Opinions on basic truck/van charging system (All in one DC/DC/MPPT?) that will use both alternator and solar for house Lifepo4 battery

Drewgold

New Member
Joined
Oct 11, 2021
Messages
4
Long time lurker first time poster. I know this sort of question gets asked a lot but I have been unable to find an answer to my main question which is this:

Is there some benefit to the dual input DC/DC and MPPT charge controllers (such as the offerings from Renogy) other than the saved space and somewhat simplified wiring?

I'm reluctant to go with a dual input controller for the sake of redundancy. If the dual controller were to fail, it could take the entire charging capability with it. In my mind, having a separate MPPT and DC/DC controllers adds a certain redundancy to the system should one component fail. It's also unclear whether the alternator charging can be manually switched off with the dual controller? I'd like the option to turn off alternator charging if desired. On top of this, there seems to be little or no cost savings for the dual unit vs two separate chargers. Am I missing other benefits to a dual controller other than a potentially cleaner install?

My planned power system for a small camper will use a single 100ah Lifepo4 house battery, 80w solar panel, then either a 20A Renogy MPPT solar controller with a separate 20A DC/DC charger powered by the vehicle (with 70A alternator) OR the Dual 30A DC/DC charger with MPPT.

Open to any feedback anyone may have!

And big thanks to everyone who contributes to this forum, it is an amazing resource.
 

pollenface

Solar Addict
Joined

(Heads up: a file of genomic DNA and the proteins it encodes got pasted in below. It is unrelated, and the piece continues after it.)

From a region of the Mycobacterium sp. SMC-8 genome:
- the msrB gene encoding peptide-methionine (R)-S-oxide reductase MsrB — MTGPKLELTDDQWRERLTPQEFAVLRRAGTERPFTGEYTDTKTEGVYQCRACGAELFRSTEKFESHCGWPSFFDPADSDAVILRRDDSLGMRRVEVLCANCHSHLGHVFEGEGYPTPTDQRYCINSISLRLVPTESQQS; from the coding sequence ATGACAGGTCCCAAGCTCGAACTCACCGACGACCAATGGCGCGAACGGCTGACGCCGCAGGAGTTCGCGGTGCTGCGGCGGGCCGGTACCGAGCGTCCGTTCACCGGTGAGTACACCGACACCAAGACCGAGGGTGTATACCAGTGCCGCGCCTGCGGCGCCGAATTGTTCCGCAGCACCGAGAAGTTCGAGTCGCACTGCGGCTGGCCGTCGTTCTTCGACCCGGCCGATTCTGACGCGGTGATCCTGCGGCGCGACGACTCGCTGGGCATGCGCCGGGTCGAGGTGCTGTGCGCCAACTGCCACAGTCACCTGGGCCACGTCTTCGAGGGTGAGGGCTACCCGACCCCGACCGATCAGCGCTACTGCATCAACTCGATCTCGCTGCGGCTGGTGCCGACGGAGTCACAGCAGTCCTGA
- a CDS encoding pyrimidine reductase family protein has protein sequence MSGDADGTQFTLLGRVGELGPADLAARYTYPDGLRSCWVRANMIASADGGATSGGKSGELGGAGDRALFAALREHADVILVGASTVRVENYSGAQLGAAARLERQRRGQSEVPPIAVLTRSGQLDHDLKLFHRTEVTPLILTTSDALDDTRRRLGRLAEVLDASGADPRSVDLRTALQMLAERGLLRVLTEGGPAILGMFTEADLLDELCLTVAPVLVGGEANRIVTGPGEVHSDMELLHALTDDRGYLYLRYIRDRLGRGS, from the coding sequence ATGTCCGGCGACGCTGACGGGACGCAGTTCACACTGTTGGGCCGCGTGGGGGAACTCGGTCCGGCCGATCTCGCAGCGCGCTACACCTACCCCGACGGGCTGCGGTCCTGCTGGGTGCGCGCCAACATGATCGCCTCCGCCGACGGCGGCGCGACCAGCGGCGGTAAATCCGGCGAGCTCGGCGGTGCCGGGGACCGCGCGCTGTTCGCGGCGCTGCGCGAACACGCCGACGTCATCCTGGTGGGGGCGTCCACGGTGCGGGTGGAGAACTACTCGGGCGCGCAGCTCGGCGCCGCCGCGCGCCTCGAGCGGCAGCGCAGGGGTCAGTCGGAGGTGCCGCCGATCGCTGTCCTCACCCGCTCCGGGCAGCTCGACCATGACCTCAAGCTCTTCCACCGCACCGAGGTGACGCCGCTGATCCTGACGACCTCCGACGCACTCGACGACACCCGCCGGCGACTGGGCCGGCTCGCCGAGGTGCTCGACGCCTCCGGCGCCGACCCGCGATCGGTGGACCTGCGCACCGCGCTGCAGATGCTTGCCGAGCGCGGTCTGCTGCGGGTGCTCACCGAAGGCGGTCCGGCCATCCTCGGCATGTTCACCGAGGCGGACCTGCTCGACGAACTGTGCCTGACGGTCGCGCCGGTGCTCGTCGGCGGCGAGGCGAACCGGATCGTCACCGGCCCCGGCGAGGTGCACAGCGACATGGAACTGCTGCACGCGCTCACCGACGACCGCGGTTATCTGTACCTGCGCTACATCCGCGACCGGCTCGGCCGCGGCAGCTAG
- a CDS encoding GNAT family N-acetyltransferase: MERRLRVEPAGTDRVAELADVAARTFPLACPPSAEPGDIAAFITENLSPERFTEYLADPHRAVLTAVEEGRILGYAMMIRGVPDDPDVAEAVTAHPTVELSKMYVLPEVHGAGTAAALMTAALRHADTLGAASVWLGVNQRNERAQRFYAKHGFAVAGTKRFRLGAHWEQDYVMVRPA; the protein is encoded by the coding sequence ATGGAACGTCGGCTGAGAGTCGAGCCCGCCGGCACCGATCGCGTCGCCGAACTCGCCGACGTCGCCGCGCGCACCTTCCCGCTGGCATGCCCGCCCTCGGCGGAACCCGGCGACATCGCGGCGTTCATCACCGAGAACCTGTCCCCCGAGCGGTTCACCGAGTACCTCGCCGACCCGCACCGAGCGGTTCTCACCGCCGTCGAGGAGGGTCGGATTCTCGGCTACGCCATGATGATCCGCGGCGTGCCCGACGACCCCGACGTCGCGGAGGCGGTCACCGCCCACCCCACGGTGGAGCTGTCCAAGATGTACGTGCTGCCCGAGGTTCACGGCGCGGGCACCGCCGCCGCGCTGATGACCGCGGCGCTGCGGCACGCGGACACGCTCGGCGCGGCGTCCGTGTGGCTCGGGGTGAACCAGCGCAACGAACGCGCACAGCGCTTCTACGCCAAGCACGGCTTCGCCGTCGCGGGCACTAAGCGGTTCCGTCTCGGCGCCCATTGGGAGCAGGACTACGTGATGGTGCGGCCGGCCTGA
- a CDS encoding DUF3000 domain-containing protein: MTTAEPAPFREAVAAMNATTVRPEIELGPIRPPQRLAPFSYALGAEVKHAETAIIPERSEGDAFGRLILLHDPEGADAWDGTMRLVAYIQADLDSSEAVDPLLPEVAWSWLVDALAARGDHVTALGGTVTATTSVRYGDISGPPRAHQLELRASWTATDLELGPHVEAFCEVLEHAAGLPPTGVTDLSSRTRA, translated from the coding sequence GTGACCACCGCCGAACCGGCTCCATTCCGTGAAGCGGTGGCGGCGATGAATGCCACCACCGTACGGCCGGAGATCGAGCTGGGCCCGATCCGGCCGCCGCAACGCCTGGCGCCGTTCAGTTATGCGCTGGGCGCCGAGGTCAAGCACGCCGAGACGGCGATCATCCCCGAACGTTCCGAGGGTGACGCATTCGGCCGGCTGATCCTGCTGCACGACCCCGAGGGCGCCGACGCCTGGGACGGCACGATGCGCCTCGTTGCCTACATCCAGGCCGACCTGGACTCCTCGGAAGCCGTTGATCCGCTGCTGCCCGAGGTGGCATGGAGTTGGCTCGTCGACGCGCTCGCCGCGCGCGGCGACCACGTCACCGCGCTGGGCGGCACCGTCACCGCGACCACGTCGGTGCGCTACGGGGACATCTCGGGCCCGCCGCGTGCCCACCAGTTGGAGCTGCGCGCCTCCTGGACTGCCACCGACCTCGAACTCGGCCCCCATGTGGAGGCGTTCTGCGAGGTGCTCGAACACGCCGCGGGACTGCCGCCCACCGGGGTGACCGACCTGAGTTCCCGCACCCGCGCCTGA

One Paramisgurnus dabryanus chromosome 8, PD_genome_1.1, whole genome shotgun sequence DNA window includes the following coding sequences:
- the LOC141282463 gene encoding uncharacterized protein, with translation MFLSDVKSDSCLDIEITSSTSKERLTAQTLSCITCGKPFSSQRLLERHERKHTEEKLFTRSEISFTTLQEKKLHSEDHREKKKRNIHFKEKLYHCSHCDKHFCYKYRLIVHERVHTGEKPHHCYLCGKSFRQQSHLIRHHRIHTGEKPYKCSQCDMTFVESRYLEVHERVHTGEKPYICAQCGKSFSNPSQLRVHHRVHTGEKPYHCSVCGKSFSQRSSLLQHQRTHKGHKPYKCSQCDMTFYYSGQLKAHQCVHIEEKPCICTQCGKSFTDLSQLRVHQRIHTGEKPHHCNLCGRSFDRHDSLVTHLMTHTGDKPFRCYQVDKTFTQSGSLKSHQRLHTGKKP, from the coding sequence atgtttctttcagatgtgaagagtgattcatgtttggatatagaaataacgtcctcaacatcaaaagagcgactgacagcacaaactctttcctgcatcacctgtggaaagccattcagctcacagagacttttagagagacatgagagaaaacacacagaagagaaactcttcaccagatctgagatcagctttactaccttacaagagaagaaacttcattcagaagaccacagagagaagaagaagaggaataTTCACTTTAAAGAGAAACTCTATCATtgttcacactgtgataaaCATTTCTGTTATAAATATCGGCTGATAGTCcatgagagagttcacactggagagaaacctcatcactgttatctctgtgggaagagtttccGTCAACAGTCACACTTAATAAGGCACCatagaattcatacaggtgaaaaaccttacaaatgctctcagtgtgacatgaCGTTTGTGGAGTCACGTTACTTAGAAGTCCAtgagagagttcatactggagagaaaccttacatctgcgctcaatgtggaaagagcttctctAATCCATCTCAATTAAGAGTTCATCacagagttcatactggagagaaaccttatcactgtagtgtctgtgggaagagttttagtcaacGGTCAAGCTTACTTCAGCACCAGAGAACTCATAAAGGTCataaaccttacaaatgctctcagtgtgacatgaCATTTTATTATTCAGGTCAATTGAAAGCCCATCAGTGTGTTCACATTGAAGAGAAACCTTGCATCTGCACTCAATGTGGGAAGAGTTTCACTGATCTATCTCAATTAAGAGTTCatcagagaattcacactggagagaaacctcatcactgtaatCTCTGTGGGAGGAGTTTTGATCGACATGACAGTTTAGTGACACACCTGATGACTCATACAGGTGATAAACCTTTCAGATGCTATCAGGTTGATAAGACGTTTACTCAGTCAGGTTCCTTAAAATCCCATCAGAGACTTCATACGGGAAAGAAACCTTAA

Nov 14, 2020
Messages
495
Location
Perth, Australia
Most decent dc-dc chargers have an MPPT input. Some will prioritize the solar power (while driving) to save alternator draw when charging your deep cycles. If you want to use a separate solar controller for redundancy that's your choice.
 

Zwy

Solar Addict
Joined
Jan 3, 2021
Messages
1,049
70 amp alternator, you could just run a long wire with a toggle switch back to the LFP battery. 10ga or smaller. You don't have much amperage to play with so charging from the alternator will be limited. There is no way you could run 20A or 30A DC/DC at full output without eventual failure of the alternator.

The idea of using the long wire is to create resistance in the circuit to limit charge current. You won't get full charging but if you want cheap and effective, it will work.
 

hodgo1981

New Member
Joined
Feb 6, 2020
Messages
6
Long time lurker first time poster. I know this sort of question gets asked a lot but I have been unable to find an answer to my main question which is this:

Is there some benefit to the dual input DC/DC and MPPT charge controllers (such as the offerings from Renogy) other than the saved space and somewhat simplified wiring?

I'm reluctant to go with a dual input controller for the sake of redundancy. If the dual controller were to fail, it could take the entire charging capability with it. In my mind, having a separate MPPT and DC/DC controllers adds a certain redundancy to the system should one component fail. It's also unclear whether the alternator charging can be manually switched off with the dual controller? I'd like the option to turn off alternator charging if desired. On top of this, there seems to be little or no cost savings for the dual unit vs two separate chargers. Am I missing other benefits to a dual controller other than a potentially cleaner install?